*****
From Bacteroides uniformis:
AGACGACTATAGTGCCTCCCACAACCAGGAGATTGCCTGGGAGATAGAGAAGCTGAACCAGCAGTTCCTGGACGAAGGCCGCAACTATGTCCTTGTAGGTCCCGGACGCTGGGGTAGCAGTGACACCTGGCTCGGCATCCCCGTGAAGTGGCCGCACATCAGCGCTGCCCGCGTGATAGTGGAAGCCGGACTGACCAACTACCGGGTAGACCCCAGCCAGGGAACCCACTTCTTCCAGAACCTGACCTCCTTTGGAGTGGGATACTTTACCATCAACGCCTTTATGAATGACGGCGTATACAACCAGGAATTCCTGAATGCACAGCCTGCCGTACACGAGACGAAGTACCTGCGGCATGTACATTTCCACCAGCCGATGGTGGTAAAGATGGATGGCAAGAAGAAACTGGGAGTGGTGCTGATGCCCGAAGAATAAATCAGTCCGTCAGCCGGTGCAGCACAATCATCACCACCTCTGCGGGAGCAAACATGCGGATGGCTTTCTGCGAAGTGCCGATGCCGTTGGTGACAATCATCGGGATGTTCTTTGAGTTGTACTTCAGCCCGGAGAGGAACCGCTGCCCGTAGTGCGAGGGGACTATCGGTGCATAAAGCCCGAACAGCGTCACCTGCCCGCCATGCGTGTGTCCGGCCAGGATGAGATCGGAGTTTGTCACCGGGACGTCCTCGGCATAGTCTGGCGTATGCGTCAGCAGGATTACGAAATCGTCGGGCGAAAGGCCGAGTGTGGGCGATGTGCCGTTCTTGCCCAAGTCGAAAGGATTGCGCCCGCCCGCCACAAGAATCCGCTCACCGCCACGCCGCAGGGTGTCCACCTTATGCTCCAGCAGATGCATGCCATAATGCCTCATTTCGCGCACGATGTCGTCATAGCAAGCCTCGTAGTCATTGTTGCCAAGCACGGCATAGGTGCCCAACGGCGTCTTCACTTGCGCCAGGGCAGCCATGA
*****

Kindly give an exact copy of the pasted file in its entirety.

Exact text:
From Bacteroides uniformis:
AGACGACTATAGTGCCTCCCACAACCAGGAGATTGCCTGGGAGATAGAGAAGCTGAACCAGCAGTTCCTGGACGAAGGCCGCAACTATGTCCTTGTAGGTCCCGGACGCTGGGGTAGCAGTGACACCTGGCTCGGCATCCCCGTGAAGTGGCCGCACATCAGCGCTGCCCGCGTGATAGTGGAAGCCGGACTGACCAACTACCGGGTAGACCCCAGCCAGGGAACCCACTTCTTCCAGAACCTGACCTCCTTTGGAGTGGGATACTTTACCATCAACGCCTTTATGAATGACGGCGTATACAACCAGGAATTCCTGAATGCACAGCCTGCCGTACACGAGACGAAGTACCTGCGGCATGTACATTTCCACCAGCCGATGGTGGTAAAGATGGATGGCAAGAAGAAACTGGGAGTGGTGCTGATGCCCGAAGAATAAATCAGTCCGTCAGCCGGTGCAGCACAATCATCACCACCTCTGCGGGAGCAAACATGCGGATGGCTTTCTGCGAAGTGCCGATGCCGTTGGTGACAATCATCGGGATGTTCTTTGAGTTGTACTTCAGCCCGGAGAGGAACCGCTGCCCGTAGTGCGAGGGGACTATCGGTGCATAAAGCCCGAACAGCGTCACCTGCCCGCCATGCGTGTGTCCGGCCAGGATGAGATCGGAGTTTGTCACCGGGACGTCCTCGGCATAGTCTGGCGTATGCGTCAGCAGGATTACGAAATCGTCGGGCGAAAGGCCGAGTGTGGGCGATGTGCCGTTCTTGCCCAAGTCGAAAGGATTGCGCCCGCCCGCCACAAGAATCCGCTCACCGCCACGCCGCAGGGTGTCCACCTTATGCTCCAGCAGATGCATGCCATAATGCCTCATTTCGCGCACGATGTCGTCATAGCAAGCCTCGTAGTCATTGTTGCCAAGCACGGCATAGGTGCCCAACGGCGTCTTCACTTGCGCCAGGGCAGCCATGA